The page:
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The BBC's Chris Morris
"Its critics believe it had a hidden agenda"
 real 56k

Friday, 22 June, 2001, 22:59 GMT 23:59 UK
Turkey bans Islamic party
A supporter of the Virtue Party wearing a traditional Islamic black scarf
Turkey could be bracing itself for international criticism
Turkey's top court has banned the pro-Islamic Virtue Party - the main opposition to the government.

I regret the closure of the Virtue Party

Prime Minister Bulent Ecevit
The constitutional court said the party was being shut down because it had become a focus of anti-secular activities.

The Virtue Party has always denied the charge - and accusations that it is the legal successor to the Welfare Party, which briefly held power five years ago and which was itself banned.

The verdict could send shock waves through a political system already shaken by a deep economic crisis.

Speaking after the ruling, the Prime Minister, Bulent Ecevit, said he regretted the decision but hoped it would not de-rail current negotiations with the International Monetary Fund aimed at getting Turkey out of an economic crisis.

"Our economy is undergoing a very sensitive period. Our economy should not be shaken," he said.

In Turkey in its present state, there is no democracy

Virtue leader Recai Kutan
The IMF and the World Bank have agreed to lend Turkey billions of dollars to help it recover after its currency, the lira, lost some 40% of its value.

Thousands of firms have folded and about half a million Turks have lost their jobs since February.

The court's ruling is likely to draw criticism from the European Union, which is pushing Turkey for democratic reforms before it can join the union.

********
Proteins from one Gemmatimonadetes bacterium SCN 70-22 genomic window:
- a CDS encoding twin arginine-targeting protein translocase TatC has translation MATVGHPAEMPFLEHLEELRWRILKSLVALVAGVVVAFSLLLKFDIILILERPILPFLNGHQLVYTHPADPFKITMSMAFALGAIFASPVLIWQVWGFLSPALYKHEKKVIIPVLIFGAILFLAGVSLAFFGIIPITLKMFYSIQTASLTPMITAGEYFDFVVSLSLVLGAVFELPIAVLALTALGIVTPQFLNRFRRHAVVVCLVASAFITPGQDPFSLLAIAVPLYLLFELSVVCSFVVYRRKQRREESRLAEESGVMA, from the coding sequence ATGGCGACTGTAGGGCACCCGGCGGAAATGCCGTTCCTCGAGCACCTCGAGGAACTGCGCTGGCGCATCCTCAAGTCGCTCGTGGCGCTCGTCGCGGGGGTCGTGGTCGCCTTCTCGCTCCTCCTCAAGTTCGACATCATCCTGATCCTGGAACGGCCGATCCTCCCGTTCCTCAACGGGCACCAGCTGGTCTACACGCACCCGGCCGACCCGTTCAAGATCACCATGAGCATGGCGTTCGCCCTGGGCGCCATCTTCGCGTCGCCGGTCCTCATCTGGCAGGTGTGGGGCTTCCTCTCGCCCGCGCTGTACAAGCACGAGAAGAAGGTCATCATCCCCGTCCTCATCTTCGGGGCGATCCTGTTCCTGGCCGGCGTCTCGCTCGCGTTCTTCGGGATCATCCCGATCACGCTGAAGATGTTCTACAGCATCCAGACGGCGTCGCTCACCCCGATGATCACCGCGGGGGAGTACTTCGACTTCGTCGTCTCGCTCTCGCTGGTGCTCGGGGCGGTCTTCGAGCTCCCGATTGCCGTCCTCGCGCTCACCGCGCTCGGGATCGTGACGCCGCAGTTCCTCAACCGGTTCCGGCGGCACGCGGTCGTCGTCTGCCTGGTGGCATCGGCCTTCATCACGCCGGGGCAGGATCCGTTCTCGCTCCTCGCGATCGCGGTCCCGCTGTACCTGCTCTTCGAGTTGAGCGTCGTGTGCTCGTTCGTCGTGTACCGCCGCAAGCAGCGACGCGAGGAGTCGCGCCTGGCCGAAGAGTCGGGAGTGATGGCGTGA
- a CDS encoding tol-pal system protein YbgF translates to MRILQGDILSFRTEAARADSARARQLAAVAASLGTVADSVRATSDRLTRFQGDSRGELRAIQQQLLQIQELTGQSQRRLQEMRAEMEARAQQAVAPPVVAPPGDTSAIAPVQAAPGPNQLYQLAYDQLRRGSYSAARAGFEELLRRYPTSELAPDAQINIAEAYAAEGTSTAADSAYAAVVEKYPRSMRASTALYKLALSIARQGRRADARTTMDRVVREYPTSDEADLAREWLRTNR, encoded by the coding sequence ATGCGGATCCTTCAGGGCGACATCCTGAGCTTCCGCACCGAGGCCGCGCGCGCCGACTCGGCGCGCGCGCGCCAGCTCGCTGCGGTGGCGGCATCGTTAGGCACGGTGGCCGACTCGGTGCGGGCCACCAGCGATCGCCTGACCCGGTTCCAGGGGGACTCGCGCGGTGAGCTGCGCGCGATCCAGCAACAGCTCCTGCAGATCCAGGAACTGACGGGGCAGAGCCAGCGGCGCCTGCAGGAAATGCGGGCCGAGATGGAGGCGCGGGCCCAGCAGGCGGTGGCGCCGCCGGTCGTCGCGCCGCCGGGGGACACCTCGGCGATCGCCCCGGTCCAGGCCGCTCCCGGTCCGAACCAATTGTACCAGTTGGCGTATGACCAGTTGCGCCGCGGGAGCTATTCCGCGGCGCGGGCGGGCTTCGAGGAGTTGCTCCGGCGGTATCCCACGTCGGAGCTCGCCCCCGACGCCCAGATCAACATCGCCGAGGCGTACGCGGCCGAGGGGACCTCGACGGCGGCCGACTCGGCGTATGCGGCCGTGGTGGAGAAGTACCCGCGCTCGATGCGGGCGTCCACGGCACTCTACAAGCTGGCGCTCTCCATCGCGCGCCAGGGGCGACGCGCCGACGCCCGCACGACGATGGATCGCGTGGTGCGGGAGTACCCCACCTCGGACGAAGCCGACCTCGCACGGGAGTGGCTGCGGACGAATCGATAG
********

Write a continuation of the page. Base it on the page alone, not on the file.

Virtue leader Recai Kutan said the verdict was a "a blow to Turkey's search for democracy and law".

"Let nobody be deceived," Mr Kutan added. "In Turkey in its present state, there is no democracy."

Recai Kutan
Recai Kutan said the decision was "wrong and unfair"
The Virtue Party has become the latest in a series of pro-Islamic parties to be closed down under Turkey's strictly secular system.

The court ordered that Virtue's assets should be handed over to the treasury.

Most of the party's 102 members of parliament will be allowed to remain as independents.

But two deputies have been banned for politics for five years.

The court's ruling could also lead to a split in the Islamic movement and mark the end of an era, stretching back three decades, in which political Islam in Turkey was represented by a single party.

Virtue was widely seen as more moderate than some of its pro-Islamic predecessors.

The party did not call for an Islamic state, but pressed for a relaxation of secular laws which, for example, forbid women working in government offices or students from wearing Islamic-style head scarves.

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See also:

11 Jun 01 | Europe
Turkish opposition faces ban
07 May 99 | Europe
Analysis: A headscarf too far?
16 May 01 | Europe
Turkey gains $8bn loan
06 Jun 01 | Country profiles
Country profile: Turkey
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